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Dividing a Personal Injury Settlement and Deciding your Alimony Order


If you or your spouse stand to face financial difficulty after your divorce, a spousal support order could be part of your divorce settlement. All of your income and assets, including personal injury compensation, will be considered when determining an appropriate spousal support order.

What Personal Injury Settlements Cover

When an individual is injured in an accident, he or she may seek compensation for his or her related damages through a personal injury claim. If the claim is approved, he or she receives a personal injury settlement that compensates the following losses:

  • The victim’s medical bills;
  • The victim’s lost wages; and
  • All other, intangible expenses the victim faced because of the injury.

When the victim is the primary or sole provider for a household, he or she may recover compensation to cover how the household would suffer financially in the future from his or her reduced earning capacity. 

Personal Injury Settlements as Marital Property

A personal injury settlement is meant to compensate the victim for his or her own injury-related damages. In many cases, the funds received through a settlement are separate property. However, they may be deemed marital property and thus subject to division if:

  • The settlement is itemized and it is clear which funds were used to cover wages the victim lost during the marriage. Remember,   all income earned during a marriage is marital property, so compensation to replace marital income is subject to division in a            Additionally, funds earmarked for the non-injured partner’s loss of consortium may also be divided;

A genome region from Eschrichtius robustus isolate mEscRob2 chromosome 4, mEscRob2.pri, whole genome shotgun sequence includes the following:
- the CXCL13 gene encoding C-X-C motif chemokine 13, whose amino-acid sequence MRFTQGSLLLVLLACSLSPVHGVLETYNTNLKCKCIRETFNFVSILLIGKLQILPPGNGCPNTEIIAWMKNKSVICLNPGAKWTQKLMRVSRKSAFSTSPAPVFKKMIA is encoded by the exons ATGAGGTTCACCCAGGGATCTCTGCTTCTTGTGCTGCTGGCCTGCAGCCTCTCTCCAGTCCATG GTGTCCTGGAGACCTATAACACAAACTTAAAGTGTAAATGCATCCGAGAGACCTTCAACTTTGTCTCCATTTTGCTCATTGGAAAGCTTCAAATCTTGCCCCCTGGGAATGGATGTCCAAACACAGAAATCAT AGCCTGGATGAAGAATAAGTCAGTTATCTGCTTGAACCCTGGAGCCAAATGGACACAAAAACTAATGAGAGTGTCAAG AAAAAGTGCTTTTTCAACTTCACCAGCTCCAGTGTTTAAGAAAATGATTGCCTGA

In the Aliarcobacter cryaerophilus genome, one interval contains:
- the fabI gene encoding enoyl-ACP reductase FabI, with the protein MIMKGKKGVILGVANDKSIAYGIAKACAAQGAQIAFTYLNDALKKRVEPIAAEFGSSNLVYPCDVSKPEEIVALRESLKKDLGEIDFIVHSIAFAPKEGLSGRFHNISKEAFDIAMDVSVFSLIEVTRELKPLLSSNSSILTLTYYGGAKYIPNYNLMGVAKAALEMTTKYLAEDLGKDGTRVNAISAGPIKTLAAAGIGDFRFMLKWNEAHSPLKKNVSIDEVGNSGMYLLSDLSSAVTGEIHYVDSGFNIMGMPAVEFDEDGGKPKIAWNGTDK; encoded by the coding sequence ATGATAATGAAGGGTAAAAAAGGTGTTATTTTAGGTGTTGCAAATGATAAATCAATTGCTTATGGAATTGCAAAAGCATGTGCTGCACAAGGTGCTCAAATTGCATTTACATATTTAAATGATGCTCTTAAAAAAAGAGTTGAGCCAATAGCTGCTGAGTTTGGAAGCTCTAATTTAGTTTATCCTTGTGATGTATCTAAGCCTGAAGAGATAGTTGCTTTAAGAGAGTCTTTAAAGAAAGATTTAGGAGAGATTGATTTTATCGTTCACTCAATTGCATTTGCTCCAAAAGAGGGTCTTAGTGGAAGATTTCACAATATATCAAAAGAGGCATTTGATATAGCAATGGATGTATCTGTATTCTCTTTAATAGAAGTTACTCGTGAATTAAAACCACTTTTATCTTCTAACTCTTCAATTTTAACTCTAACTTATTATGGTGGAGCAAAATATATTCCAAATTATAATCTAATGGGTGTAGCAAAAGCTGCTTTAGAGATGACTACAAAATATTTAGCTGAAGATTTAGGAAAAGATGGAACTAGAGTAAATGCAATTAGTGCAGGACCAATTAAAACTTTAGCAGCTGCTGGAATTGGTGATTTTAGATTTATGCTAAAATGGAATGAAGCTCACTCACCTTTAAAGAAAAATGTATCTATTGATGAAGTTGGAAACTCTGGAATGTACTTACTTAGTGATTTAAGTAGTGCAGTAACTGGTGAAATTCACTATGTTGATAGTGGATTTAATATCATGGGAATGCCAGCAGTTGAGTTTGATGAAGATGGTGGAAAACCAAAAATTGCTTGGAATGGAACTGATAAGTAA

• The settlement funds were commingled. It can be difficult to parse personal injury funds from others in a commingled account, but not impossible. When settlement funds can be identified, they may be divided; and
  • Marital funds were used to cover injury expenses, then the settlement compensated the couple for them. In a case like this, the compensation that replaced the spent marital funds may be divided.

How your Alimony Order Fits into this Equation

So if you are wondering how your alimony order fits into all of this information, here is how: when the court calculates an alimony order, it considers a variety of factors. These factors include both partners’ ages, current earning capacities, future earning capacities, health, and current and future financial needs. It may deem that because the injured spouse can no longer work, he or she is unable to make alimony payments. Or it may determine that the non-injured spouse cannot realistically support him- or herself, at least not immediately, and order alimony payments from at least part of the personal injury settlement. The court may require that alimony be paid in a lump sum payment, rather than increments, to avoid future difficulties surrounding the money.

Work with an Experienced Orlando Divorce Lawyer

Alimony should not make it impossible for the injured spouse to cover his or her medical bills. But when the other spouse is facing financial hardship following their divorce, he or she has the right to seek alimony. To learn more about alimony from an experienced Orlando divorce lawyer, contact the Law Offices of Steve W. Marsee, P.A. to set up your initial consultation in our office.

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